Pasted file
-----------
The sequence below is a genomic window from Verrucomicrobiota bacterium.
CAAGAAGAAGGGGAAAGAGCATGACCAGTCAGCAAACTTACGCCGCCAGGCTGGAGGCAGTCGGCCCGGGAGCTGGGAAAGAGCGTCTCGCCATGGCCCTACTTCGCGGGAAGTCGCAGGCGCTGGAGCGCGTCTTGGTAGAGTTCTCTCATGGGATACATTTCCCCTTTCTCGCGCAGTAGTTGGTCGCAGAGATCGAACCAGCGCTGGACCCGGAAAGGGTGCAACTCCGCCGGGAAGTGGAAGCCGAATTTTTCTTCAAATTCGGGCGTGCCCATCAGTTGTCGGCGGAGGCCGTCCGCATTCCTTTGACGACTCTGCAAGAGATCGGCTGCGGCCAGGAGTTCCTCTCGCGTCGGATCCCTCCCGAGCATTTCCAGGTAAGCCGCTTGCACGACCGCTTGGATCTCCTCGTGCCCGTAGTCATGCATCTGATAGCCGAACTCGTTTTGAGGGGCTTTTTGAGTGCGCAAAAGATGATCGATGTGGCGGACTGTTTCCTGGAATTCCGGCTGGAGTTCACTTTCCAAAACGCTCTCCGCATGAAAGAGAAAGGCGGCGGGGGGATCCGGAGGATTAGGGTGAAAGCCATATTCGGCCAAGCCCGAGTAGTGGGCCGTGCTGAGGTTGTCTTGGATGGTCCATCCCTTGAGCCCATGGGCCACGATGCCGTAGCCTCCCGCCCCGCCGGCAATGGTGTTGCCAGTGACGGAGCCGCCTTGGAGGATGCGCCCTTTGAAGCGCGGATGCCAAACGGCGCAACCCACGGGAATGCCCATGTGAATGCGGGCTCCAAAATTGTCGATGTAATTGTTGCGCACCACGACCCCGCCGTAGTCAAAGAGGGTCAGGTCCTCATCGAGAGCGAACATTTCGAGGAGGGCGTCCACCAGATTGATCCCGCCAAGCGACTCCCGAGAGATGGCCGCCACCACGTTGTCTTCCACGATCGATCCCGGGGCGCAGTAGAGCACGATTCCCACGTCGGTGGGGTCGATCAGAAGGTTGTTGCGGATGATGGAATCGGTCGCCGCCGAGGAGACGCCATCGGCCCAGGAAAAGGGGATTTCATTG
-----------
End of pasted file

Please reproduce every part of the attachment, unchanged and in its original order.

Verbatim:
The sequence below is a genomic window from Verrucomicrobiota bacterium.
CAAGAAGAAGGGGAAAGAGCATGACCAGTCAGCAAACTTACGCCGCCAGGCTGGAGGCAGTCGGCCCGGGAGCTGGGAAAGAGCGTCTCGCCATGGCCCTACTTCGCGGGAAGTCGCAGGCGCTGGAGCGCGTCTTGGTAGAGTTCTCTCATGGGATACATTTCCCCTTTCTCGCGCAGTAGTTGGTCGCAGAGATCGAACCAGCGCTGGACCCGGAAAGGGTGCAACTCCGCCGGGAAGTGGAAGCCGAATTTTTCTTCAAATTCGGGCGTGCCCATCAGTTGTCGGCGGAGGCCGTCCGCATTCCTTTGACGACTCTGCAAGAGATCGGCTGCGGCCAGGAGTTCCTCTCGCGTCGGATCCCTCCCGAGCATTTCCAGGTAAGCCGCTTGCACGACCGCTTGGATCTCCTCGTGCCCGTAGTCATGCATCTGATAGCCGAACTCGTTTTGAGGGGCTTTTTGAGTGCGCAAAAGATGATCGATGTGGCGGACTGTTTCCTGGAATTCCGGCTGGAGTTCACTTTCCAAAACGCTCTCCGCATGAAAGAGAAAGGCGGCGGGGGGATCCGGAGGATTAGGGTGAAAGCCATATTCGGCCAAGCCCGAGTAGTGGGCCGTGCTGAGGTTGTCTTGGATGGTCCATCCCTTGAGCCCATGGGCCACGATGCCGTAGCCTCCCGCCCCGCCGGCAATGGTGTTGCCAGTGACGGAGCCGCCTTGGAGGATGCGCCCTTTGAAGCGCGGATGCCAAACGGCGCAACCCACGGGAATGCCCATGTGAATGCGGGCTCCAAAATTGTCGATGTAATTGTTGCGCACCACGACCCCGCCGTAGTCAAAGAGGGTCAGGTCCTCATCGAGAGCGAACATTTCGAGGAGGGCGTCCACCAGATTGATCCCGCCAAGCGACTCCCGAGAGATGGCCGCCACCACGTTGTCTTCCACGATCGATCCCGGGGCGCAGTAGAGCACGATTCCCACGTCGGTGGGGTCGATCAGAAGGTTGTTGCGGATGATGGAATCGGTCGCCGCCGAGGAGACGCCATCGGCCCAGGAAAAGGGGATTTCATTG